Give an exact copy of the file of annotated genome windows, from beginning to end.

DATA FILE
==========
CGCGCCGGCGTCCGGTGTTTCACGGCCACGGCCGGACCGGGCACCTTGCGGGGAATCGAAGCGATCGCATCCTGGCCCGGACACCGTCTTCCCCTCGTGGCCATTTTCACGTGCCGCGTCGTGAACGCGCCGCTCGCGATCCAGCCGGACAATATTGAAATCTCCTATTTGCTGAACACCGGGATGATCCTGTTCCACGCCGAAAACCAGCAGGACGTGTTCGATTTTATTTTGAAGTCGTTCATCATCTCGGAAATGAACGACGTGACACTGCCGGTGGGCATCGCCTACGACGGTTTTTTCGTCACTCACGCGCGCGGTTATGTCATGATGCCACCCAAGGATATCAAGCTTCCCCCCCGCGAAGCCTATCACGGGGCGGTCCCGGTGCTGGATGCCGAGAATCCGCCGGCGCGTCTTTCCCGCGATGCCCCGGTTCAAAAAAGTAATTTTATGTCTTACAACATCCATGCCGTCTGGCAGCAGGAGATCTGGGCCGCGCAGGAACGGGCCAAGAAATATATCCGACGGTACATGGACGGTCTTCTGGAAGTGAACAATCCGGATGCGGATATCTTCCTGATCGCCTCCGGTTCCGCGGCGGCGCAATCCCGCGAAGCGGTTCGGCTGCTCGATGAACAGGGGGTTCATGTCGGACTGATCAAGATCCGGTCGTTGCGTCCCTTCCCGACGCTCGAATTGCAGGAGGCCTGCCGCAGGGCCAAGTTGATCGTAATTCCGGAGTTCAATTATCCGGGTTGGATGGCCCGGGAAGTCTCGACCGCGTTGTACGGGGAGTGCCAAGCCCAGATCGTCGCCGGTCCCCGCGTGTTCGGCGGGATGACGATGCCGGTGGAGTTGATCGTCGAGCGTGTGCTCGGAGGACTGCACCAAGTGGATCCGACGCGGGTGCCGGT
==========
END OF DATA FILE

CGCGCCGGCGTCCGGTGTTTCACGGCCACGGCCGGACCGGGCACCTTGCGGGGAATCGAAGCGATCGCATCCTGGCCCGGACACCGTCTTCCCCTCGTGGCCATTTTCACGTGCCGCGTCGTGAACGCGCCGCTCGCGATCCAGCCGGACAATATTGAAATCTCCTATTTGCTGAACACCGGGATGATCCTGTTCCACGCCGAAAACCAGCAGGACGTGTTCGATTTTATTTTGAAGTCGTTCATCATCTCGGAAATGAACGACGTGACACTGCCGGTGGGCATCGCCTACGACGGTTTTTTCGTCACTCACGCGCGCGGTTATGTCATGATGCCACCCAAGGATATCAAGCTTCCCCCCCGCGAAGCCTATCACGGGGCGGTCCCGGTGCTGGATGCCGAGAATCCGCCGGCGCGTCTTTCCCGCGATGCCCCGGTTCAAAAAAGTAATTTTATGTCTTACAACATCCATGCCGTCTGGCAGCAGGAGATCTGGGCCGCGCAGGAACGGGCCAAGAAATATATCCGACGGTACATGGACGGTCTTCTGGAAGTGAACAATCCGGATGCGGATATCTTCCTGATCGCCTCCGGTTCCGCGGCGGCGCAATCCCGCGAAGCGGTTCGGCTGCTCGATGAACAGGGGGTTCATGTCGGACTGATCAAGATCCGGTCGTTGCGTCCCTTCCCGACGCTCGAATTGCAGGAGGCCTGCCGCAGGGCCAAGTTGATCGTAATTCCGGAGTTCAATTATCCGGGTTGGATGGCCCGGGAAGTCTCGACCGCGTTGTACGGGGAGTGCCAAGCCCAGATCGTCGCCGGTCCCCGCGTGTTCGGCGGGATGACGATGCCGGTGGAGTTGATCGTCGAGCGTGTGCTCGGAGGACTGCACCAAGTGGATCCGACGCGGGTGCCGGT